The first generation of antidepressants in the 1950s boosted the levels of several brain neurotransmitters or chemicals. Later scientists concentrated on drugs that could improve the uptake of just one chemical. In 1987, the first SSRI -- Prozac -- was approved by the FDA, followed by fluvoxamine maleate (Luvox), paroxetine (Paxil), Zoloft and, in 1998, citalopram (Celexa) [source: Bussing].

The newest class of antidepressants is serotonin norepinephrine reuptake inhibitors (SNRIs), called dual-action antidepressants because they increase levels of serotonin and norepinephrine (both neurotransmitters). This class includes duloxetine (Cymbalta), venlafaxine (Effexor) and desvenlafaxine (Pristiq). For some people, this combination works better than an SSRI [source: Medicine Net].

How Will You Know if Zoloft Is Working?

Zoloft isn't only for major depression. It's also used to treat obsessive-compulsive disorder, panic disorder, post-traumatic stress disorder, premenstrual dysphoric disorder (PMDD) and social anxiety disorder.

Zoloft, an oral antidepressant pill made of compressed crystalline powder, is usually prescribed to first-time users in a 50-milligram-per-day dose for depression and PMDD and 25 milligrams per day for other disorders. Dosages can be increased with time and medical supervision up to 200 milligrams per day. It's also available in liquid form [source: RX List].


Within just a few hours of taking an SSRI for the first time, the levels of serotonin in the brain and bloodstream increase. Yet, we don't feel immediate results. Zoloft takes weeks to work. Why?

The answer is us. Our bodies need time to adapt to the new normal created by taking a pill laced with sertraline that is designed to increase serotonin levels in the brain. Not only does this SSRI medication help the brain absorb serotonin into the blood stream more effectively, but it may actually change the makeup of the brain. The brain needs new receptors to help absorb the additional serotonin; it builds and installs additional receptors -- a biological process that can take up to eight weeks. So, even though Zoloft increases the levels of serotonin in our bodies nearly immediately, our brains aren't immediately equipped to absorb it [source: Crowe].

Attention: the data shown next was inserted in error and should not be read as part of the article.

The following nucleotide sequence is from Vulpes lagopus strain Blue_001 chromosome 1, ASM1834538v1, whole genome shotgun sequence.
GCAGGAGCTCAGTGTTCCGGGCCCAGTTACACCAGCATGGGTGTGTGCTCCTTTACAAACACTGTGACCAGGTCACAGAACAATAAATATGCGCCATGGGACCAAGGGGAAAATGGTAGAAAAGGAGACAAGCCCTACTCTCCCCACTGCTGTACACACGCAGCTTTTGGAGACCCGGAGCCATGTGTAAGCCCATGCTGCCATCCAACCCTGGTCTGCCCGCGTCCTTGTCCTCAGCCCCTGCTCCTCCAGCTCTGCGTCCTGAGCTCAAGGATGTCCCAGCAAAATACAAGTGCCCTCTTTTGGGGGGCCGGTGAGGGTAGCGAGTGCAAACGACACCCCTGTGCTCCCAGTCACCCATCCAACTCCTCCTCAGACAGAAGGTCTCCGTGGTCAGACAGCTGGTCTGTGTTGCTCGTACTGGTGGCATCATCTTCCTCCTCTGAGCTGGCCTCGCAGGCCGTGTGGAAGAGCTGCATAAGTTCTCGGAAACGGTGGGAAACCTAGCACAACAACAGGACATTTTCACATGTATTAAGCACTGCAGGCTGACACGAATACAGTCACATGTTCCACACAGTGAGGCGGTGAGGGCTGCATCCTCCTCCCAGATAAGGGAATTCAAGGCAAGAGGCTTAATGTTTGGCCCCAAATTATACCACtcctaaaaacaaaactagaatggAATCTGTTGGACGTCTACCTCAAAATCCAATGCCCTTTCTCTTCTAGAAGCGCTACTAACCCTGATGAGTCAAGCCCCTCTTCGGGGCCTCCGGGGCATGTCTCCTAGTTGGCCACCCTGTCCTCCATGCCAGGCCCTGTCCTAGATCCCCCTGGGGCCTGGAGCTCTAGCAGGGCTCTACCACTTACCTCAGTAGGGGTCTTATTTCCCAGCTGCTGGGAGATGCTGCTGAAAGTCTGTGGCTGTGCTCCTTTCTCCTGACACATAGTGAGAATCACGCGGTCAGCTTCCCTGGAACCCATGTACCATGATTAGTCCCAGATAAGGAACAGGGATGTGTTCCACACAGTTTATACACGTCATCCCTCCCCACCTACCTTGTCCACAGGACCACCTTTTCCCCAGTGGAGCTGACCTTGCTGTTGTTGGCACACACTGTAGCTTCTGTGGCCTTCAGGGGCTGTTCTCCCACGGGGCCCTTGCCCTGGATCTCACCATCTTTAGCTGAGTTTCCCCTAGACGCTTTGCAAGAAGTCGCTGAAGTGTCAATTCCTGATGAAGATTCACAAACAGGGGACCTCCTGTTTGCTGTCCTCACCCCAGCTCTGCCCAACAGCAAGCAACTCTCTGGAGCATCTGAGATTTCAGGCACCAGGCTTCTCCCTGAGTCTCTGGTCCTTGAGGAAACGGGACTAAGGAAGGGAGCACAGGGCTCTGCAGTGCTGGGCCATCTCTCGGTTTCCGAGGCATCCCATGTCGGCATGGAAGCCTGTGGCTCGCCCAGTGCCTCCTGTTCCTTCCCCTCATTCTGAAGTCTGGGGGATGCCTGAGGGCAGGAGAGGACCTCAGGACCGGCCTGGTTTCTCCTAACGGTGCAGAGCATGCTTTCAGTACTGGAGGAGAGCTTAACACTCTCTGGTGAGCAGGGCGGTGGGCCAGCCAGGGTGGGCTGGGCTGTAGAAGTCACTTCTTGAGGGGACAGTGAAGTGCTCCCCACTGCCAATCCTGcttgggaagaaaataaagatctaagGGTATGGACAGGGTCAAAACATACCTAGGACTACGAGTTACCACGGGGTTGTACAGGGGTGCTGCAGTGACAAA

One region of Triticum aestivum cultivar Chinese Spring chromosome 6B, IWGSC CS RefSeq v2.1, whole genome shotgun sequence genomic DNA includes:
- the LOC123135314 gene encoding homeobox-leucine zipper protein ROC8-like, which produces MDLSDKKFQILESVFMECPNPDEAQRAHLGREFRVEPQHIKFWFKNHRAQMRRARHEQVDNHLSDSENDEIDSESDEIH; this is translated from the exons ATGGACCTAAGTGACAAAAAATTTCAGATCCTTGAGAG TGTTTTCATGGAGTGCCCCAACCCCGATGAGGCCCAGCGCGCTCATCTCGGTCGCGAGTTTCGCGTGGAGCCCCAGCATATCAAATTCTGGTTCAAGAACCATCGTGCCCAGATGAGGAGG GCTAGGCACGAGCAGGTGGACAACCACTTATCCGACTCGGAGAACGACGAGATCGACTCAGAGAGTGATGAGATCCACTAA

If, however, after six to eight weeks, Zoloft doesn't seem to be positively affecting your mood, anxiety -- or other condition for which it was prescribed -- it's time to alert your physician. Not every antidepressant will work the same for every person, and an estimated 50 percent of people who try an antidepressant will need to take a different brand or class before finding one that works for them. Or, it could just be that your dosage needs to be increased [source: Grohol].

Your physician will help determine your type and dosage of antidepressant by considering your symptoms, other medications you are taking, health conditions, potential side effects, and whether you are pregnant or breastfeeding. In addition, she may inquire as to whether a particular antidepressant has been taken by a close relative, and what the results were. If your brother's depression, for example, lifted after taking Zoloft, yours probably will, too [source: Mayo Clinic].

Lots More Information

Author's Note: How long does it take for Zoloft to work?

Zoloft and other antidepressants take a few weeks to work. This is information I've heard before. What I'd never heard, however, was "why." The idea that Zoloft increases the levels of serotonin -- a mood-boosting chemical in the brain -- almost immediately after taking the first few doses was a new one to me. But what really astounded me was the idea that in response, the brain is physically changing. Growing new receptors. Absorbing serotonin in greater amounts. And, in turn, affecting mood and behavior. The human body is amazing.

Related Articles

  • Bussing, Regina. "Choosing the Best SSRI." Psych Central. Jan. 30, 2013. (Sept. 15, 2013)
  • Clark, Ryan. "Ex-WWE Developmental Star Commits Suicide." Wrestling Inc. Jan. 27, 2011. (Sept. 15, 2013)
  • Crowe, Jonathan. "Why Do Antidepressants Take So Long to Work?" Oxford Mental Health Forum. March 18, 2012. (Sept. 15, 2013)
  • Grohol, John. "How Long Do Antidepressants Take to Work?" 2011. (Sept. 15, 2013)
  • Mayo Clinic. "Antidepressants: Selecting One That's Right For You." Nov. 8, 2011. (Sept. 15, 2013)
  • Mayo Clinic. "Depression (Major Depression)." July 9, 2013. (Sept. 15, 2013)
  • Medicine Net. "Antidepressants." May 31, 2013. (Sept. 15, 2013)
  • National Alliance on Mental Illness. "Zoloft (Sertraline)." (Sept. 15, 2013)
  • National Center for Health Statistics. "Antidepressant Use in Persons Aged 12 and Over: United States, 2005-2008." October 2011. (Sept. 15, 2013)
  • National Institute of Mental Health. "Antidepressant Medications for Children and Adolescents: Information for Parents and Caregivers." (Sept. 15, 2013)
  • RX List. "Zoloft." (Sept. 15, 2013)
  • U.S. Food and Drug Administration. "Antidepressant Use in Children, Adolescents and Adults." (Sept. 15, 2013)